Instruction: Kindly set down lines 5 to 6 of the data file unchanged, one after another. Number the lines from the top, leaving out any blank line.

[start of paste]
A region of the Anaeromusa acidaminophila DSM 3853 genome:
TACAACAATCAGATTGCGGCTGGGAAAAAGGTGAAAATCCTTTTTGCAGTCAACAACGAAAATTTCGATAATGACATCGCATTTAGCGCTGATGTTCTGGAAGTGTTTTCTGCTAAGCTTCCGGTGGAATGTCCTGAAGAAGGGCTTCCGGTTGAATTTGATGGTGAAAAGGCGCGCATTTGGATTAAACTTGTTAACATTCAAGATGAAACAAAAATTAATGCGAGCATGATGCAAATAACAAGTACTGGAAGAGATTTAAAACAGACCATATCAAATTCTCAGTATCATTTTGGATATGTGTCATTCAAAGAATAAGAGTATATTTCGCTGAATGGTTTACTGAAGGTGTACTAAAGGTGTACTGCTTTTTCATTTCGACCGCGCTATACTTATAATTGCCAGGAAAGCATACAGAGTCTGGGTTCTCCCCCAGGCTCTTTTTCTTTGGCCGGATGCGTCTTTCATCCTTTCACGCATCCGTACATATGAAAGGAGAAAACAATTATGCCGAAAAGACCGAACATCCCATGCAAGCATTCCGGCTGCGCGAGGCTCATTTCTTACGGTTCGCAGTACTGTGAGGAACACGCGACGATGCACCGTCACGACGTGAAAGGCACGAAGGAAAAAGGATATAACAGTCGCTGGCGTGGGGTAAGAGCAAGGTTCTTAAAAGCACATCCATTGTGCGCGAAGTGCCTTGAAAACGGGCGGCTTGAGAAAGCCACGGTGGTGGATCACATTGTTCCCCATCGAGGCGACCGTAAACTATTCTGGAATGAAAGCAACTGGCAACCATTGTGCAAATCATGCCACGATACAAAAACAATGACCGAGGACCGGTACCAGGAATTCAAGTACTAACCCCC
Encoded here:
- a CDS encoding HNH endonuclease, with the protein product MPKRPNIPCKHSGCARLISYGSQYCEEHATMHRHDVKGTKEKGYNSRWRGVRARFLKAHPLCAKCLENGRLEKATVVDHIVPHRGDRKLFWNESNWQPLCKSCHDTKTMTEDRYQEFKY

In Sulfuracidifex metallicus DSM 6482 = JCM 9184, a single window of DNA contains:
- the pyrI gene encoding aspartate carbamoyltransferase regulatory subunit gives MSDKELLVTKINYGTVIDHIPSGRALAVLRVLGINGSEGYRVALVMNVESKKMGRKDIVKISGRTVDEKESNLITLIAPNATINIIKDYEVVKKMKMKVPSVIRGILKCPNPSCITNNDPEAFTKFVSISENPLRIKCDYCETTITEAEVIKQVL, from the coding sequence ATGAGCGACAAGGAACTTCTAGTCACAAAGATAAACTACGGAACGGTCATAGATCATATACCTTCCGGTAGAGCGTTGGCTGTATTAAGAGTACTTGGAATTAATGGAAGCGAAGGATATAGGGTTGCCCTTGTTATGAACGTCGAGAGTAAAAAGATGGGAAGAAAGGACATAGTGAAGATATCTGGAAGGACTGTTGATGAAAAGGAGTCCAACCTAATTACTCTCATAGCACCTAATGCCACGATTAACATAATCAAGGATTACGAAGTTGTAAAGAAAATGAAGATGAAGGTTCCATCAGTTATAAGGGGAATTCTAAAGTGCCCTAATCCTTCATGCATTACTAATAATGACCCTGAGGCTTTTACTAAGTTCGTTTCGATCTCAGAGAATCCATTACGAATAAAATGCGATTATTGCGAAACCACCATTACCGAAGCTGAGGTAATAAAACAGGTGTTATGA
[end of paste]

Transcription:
In Sulfuracidifex metallicus DSM 6482 = JCM 9184, a single window of DNA contains:
- the pyrI gene encoding aspartate carbamoyltransferase regulatory subunit gives MSDKELLVTKINYGTVIDHIPSGRALAVLRVLGINGSEGYRVALVMNVESKKMGRKDIVKISGRTVDEKESNLITLIAPNATINIIKDYEVVKKMKMKVPSVIRGILKCPNPSCITNNDPEAFTKFVSISENPLRIKCDYCETTITEAEVIKQVL, from the coding sequence ATGAGCGACAAGGAACTTCTAGTCACAAAGATAAACTACGGAACGGTCATAGATCATATACCTTCCGGTAGAGCGTTGGCTGTATTAAGAGTACTTGGAATTAATGGAAGCGAAGGATATAGGGTTGCCCTTGTTATGAACGTCGAGAGTAAAAAGATGGGAAGAAAGGACATAGTGAAGATATCTGGAAGGACTGTTGATGAAAAGGAGTCCAACCTAATTACTCTCATAGCACCTAATGCCACGATTAACATAATCAAGGATTACGAAGTTGTAAAGAAAATGAAGATGAAGGTTCCATCAGTTATAAGGGGAATTCTAAAGTGCCCTAATCCTTCATGCATTACTAATAATGACCCTGAGGCTTTTACTAAGTTCGTTTCGATCTCAGAGAATCCATTACGAATAAAATGCGATTATTGCGAAACCACCATTACCGAAGCTGAGGTAATAAAACAGGTGTTATGA